How mother of 4 who fled domestic violence built home watching YouTube videos

How mother of 4 who fled domestic violence built home watching YouTube videos
After fleeing domestic violence, Cara Brookins was left traumatized, alone and with no money to provide for her four children.

And in desperate need of a home, she decided to do something everyone around her said was impossible.

Brookins, 45, built a home from the ground up with nothing more than YouTube tutorial videos and a small bank loan. Her work crew was made up of her four children.

The Arkansas family turned a traumatic experience into a story they are now sharing with the world. In a new memoir written by Brookins, she says building the home was the hardest thing she’s ever done.

With “no experience nailing together anything bigger than a bookshelf” she and her kids “poured concrete, framed the walls and laid bricks” for their two storey, five bedroom 3,500 square foot home.

It all started a couple of years ago when Brookins married a man who she told CBS News “descended into full-blown paranoid schizophrenia.”

She told the network that she remarried a man who became violent and continued to come after the family even after Brookins divorced him. But it wasn’t an easy decision to leave him, Brookins said.

“I just always thought that, no matter how bad it was, maybe I could make it better. Maybe I can fix this. But eventually, I realized there’s no way that I can ever make this situation better,” Brookins told CBS. 

Feeling trapped in her old home, she wanted to build a new house that was safe for her children, she said in her memoir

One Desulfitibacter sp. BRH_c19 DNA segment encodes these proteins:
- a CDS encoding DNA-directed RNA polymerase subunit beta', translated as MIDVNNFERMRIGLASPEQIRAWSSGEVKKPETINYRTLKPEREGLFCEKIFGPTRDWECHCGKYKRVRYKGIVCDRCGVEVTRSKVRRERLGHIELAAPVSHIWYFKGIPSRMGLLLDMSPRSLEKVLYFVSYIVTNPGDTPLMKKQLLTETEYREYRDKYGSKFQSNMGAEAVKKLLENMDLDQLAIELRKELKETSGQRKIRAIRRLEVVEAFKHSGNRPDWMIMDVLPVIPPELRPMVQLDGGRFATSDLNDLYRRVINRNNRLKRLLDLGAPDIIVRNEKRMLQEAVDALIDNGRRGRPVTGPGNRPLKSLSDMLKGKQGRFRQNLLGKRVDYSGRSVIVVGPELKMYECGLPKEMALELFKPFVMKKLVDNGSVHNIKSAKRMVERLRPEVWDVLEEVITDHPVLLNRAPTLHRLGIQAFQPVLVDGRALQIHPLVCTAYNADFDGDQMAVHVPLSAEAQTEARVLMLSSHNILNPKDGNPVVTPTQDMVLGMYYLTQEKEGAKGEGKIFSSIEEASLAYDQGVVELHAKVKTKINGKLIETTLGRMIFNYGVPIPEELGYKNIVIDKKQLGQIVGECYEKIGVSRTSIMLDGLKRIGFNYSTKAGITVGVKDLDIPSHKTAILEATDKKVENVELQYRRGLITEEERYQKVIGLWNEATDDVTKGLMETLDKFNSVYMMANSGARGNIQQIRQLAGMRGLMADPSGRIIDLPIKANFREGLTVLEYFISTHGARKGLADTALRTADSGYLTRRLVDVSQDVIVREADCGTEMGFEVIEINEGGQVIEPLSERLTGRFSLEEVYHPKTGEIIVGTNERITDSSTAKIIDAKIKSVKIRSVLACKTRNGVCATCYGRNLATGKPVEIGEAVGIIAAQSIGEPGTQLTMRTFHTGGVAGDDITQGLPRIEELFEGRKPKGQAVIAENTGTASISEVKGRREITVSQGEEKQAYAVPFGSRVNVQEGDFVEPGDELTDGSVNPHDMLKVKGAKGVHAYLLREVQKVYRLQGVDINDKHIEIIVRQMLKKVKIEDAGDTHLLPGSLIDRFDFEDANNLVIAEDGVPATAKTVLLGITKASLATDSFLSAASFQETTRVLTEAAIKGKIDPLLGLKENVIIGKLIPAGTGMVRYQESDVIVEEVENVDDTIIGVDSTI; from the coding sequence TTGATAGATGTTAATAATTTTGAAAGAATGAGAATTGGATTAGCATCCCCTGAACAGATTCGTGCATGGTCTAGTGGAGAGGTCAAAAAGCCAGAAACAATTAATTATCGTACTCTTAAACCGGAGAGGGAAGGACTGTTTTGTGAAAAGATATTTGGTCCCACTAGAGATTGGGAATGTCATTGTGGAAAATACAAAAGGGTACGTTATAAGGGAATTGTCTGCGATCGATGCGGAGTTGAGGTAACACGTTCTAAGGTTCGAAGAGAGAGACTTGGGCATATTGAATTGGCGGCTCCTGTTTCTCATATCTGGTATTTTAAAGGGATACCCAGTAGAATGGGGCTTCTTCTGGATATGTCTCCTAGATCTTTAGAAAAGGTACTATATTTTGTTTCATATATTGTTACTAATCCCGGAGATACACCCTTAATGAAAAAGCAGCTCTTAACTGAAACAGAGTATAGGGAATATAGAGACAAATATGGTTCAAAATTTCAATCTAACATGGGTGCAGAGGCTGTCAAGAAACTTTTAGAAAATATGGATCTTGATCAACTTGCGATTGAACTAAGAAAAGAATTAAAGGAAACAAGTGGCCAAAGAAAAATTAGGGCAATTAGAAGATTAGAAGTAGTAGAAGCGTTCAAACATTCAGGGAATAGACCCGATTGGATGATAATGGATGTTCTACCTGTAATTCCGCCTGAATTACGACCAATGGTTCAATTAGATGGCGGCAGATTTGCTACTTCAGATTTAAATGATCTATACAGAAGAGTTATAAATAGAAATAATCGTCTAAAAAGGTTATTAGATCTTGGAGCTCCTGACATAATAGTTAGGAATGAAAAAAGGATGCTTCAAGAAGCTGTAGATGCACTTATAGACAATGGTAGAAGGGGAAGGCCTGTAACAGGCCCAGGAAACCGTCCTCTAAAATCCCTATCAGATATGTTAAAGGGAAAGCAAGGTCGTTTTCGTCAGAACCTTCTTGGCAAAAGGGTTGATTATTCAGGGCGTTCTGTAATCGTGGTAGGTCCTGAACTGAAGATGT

So in 2008 when her four children were 17, 15, 11 and two at the time, Brookins got a bank loan, bought all the supplies to build the house and watched YouTube instructional videos religiously.

The family watched videos on topics like how to frame a window, how to pour a foundation and how to run gas lines. And in all their stops at Home Depot, Brookins would always ask the staff working there how they would build certain things.

“Once I had bought all these supplies and they were all piled up, there was no way out,” Brookins explains. “There wasn’t enough money to pay anyone to put them together. There was no plan B,” she told CBS.

Brookins told the station it was a joint effort that took nine months and everyone in the family was responsible for different tasks. Everyone worked with their hands and would take turns watching the two-year-old toddler.

She was scared that some of her kids would refuse to do the work but it turned out to be a powerful exercise that she said allowed her kids to have the structure they needed in their lives.

Brookins said the house miraculously passed every city building code inspection. The Daily Mail is reporting that the house was built on $130,000 USD and is now worth half a million.

Brookins says she wants to empower other women who are paralyzed by abusive relationships to tell them that anything is possible.

“The only way to change your path is to shock yourself and everyone around you into a bigger vision of self.”
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